MIT community members gather on campus to view solar eclipse with 93 percent totality

The alignment of celestial bodies captivated the MIT campus on Monday. Following a rainy weekend, the community enjoyed clear skies and balmy temperatures to witness the sole partial eclipse for the upcoming two decades.

Residents of the community came together in both large and intimate groups to witness this unusual cosmic event. While some ventured north to witness the complete eclipse, those in Greater Boston were graced with 93 percent coverage, providing numerous opportunities to marvel at the celestial spectacle.

At Kresge Oval, crowds gathered as the moon slowly eclipsed the sun, starting at approximately 2:15 p.m. Attendees were offered various solar filters by staff members to aid in viewing and were encouraged to sketch and share their experiences. The event was orchestrated by the MT Edgerton Center and drew inspiration from the seminar EC.050/090 (Recreate Experiments from History: Inform the Future with the Past).

Simultaneously, across campus, the MIT Museum hosted an event filled with programming. Attendees had the chance to interact with an astronomer, pose questions, and observe the eclipse through solar filter glasses.

In Building 55, which houses the Department of Earth, Atmospheric, and Planetary Sciences (EAPS), known for its celestial pursuits, NASA’s live stream was displayed on the department’s expansive new media wall, offering a unique viewing experience.

Each gathering resembled a scene from a science fiction film, with participants donning their protective eyewear and gazing in wonder at the dimming sky. Those who shared their spare glasses quickly found themselves forging new connections with fellow spectators.

“The Edgerton Center aims to foster communities, and this event brought the MIT community together to witness this rare occurrence and engage in meaningful discussions,” mentioned Jim Bales, the associate director of the Edgerton Center.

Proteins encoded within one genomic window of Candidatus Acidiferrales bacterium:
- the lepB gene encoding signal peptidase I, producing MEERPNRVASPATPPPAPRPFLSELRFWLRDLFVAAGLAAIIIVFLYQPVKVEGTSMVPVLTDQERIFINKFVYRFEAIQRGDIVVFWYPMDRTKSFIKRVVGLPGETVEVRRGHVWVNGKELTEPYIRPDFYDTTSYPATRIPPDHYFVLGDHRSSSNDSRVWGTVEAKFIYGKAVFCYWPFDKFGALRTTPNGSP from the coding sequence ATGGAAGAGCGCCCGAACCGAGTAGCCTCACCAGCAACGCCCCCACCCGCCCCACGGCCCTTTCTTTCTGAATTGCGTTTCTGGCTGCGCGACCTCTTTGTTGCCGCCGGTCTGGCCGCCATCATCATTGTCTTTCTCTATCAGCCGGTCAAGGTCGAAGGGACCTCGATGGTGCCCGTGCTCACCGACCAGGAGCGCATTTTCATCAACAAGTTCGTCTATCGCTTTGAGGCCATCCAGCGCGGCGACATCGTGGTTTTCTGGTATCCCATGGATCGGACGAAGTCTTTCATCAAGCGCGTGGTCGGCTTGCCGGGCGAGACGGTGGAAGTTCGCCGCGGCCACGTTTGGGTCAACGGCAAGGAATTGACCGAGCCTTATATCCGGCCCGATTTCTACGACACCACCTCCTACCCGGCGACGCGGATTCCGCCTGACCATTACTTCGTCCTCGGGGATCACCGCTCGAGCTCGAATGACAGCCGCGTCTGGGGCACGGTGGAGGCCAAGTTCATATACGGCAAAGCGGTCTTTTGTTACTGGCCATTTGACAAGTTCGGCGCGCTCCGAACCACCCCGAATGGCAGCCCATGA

While historical events like eclipses often sparked trepidation and bewilderment, this time, MIT community members embraced the moment with gratitude and contemplation. Numerous students, faculty, and staff paused their daily routines to appreciate this extraordinary natural phenomenon, a delightful interruption to an ordinary Monday on Earth.

“Participating in watch parties is exciting because you learn from others and meet new people,” shared sophomore Sol Roberts. “While staring up at the sky is fascinating, sharing the moment with others adds to the enjoyment.”

Despite the awe-inspiring celestial display, MIT didn’t veer away from its scientific inclination. The community remained dedicated to furthering humanity’s understanding of the universe’s inner workings. Numerous community members engaged in various professional and citizen science projects. Additionally, MIT’s Haystack Observatory in Westford, Massachusetts monitored atmospheric changes, and the Department of Physics team collected data on the sun’s radiance utilizing the newly installed radio telescope atop Building 54.

While the skies showcased surreal imagery, the earth’s surface presented equally delightful scenes. The eclipse transformed into a blend of a cosmic event and a local gathering, a distant galactic rarity shared intimately among friends.

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